Nowadays, Deep Throat looks quaint, and compared to the material available nowadays, quite harmless. It’s a poorly acted film with some corny jokes and songs. There’s some revealing footage at the end of the documentary taken at the Adult Film Awards which shows that few of today's porn stars have even heard of it and its leading actress. However, Inside Deep Throat does remind us of a time when it was a cause worth standing up for: the right to say whatever you needed it say, and for it to be heard. That’s a freedom that was at threat then and is more at risk now.

The DVD
Momentum’s release is the full version of Inside Deep Throat, given a NC-17 rating by the MPAA and passed uncut for an 18 certificate by the BBFC. There is a R-rated version in existence, which presumably removes a couple of shots of Lovelace performing fellatio and maybe some other material, such as a sex-education film with a hilariously po-faced narration.

Inside Deep Throat is transferred to DVD in a ratio of 1.85:1, anamorphically enhanced. There’s a lot of archive material in this film which would have had an aspect ratio of 4:3, but it’s cropped accordingly to fill the wider frame needed for cinema distribution. The DVD transfer copes very well with the mix of archive footage in all sorts of states, from near pristine to heavily scratched. The newly-shot interview footage is sharp and colourful. All in all, nothing I can fault, especially given the original materials concerned.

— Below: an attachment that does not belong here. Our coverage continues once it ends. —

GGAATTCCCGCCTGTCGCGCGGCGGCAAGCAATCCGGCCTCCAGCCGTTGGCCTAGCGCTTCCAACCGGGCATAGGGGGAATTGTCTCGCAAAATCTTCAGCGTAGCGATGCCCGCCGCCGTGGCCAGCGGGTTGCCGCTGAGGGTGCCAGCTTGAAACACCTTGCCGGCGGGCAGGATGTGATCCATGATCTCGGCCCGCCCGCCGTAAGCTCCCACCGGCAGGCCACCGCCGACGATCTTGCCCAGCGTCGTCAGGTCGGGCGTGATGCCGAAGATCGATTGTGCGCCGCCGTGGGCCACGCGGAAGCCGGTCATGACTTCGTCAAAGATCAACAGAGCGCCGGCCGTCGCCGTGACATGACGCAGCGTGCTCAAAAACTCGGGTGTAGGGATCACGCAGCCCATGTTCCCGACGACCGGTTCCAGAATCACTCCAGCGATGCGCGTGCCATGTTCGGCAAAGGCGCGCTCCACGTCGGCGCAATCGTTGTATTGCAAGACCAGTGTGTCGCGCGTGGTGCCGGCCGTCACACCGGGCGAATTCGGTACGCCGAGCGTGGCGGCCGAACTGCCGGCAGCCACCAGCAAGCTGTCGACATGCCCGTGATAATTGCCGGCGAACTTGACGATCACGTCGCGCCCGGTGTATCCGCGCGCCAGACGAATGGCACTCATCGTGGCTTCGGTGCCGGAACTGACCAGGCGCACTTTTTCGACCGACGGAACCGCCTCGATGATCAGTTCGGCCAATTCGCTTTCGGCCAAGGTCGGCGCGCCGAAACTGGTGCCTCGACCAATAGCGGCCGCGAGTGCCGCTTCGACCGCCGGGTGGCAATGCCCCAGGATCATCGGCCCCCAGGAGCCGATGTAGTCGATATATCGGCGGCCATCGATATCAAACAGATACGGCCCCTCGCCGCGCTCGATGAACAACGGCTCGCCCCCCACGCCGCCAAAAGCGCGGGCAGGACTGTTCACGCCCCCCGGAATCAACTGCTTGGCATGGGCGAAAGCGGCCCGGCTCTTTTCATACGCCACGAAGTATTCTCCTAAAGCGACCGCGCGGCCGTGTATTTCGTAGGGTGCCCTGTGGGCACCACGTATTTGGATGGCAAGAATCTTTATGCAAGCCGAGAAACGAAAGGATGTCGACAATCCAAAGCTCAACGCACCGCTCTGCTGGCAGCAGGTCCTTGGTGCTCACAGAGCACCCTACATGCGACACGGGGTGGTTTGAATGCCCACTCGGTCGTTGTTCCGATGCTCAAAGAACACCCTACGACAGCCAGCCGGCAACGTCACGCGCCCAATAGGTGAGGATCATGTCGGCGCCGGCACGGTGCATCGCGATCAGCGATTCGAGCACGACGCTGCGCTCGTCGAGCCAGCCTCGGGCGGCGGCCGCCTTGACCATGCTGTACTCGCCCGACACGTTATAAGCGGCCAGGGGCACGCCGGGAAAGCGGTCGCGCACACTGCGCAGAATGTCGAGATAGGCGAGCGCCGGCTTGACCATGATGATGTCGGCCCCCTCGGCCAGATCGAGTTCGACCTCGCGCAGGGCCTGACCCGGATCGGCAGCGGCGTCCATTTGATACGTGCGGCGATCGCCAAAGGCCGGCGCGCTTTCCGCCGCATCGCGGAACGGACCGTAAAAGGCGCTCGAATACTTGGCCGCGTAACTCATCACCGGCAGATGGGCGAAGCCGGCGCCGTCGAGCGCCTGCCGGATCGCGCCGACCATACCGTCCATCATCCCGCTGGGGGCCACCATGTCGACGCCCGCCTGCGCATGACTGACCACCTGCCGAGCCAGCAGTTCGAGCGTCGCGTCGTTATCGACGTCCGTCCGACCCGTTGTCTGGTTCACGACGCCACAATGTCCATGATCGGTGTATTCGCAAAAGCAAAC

The soundtrack is in Dolby Digital 5.1. As this is mostly a series of talking heads and archive footage, the 5.1 track only really comes into its own with its music track, partly made up of pop songs from the period. There’s little directional sound, apart from a thunderclap in the left channel at one point. The subwoofer is occasionally called into play, notably in occasional sound “sweeps” at notable moments. There are twenty chapter stops and the DVD is encoded for Region 2 only.

This disc has a lot of extras. First of all is an informative commentary by the two directors. This commentary, which is more a discussion between the two men, touches on some interesting points not in the film itself. This is a documentary about a heterosexual porn film made by two gay men: how would it have differed if one or both of them had been straight? As Bailey points out, fellatio is an activity seen differently by gay men: to heterosexuals it could be seen as an index of male dominance and female submission, but that isn’t necessarily the case when two men are doing it. To them, it’s just another activity of those available.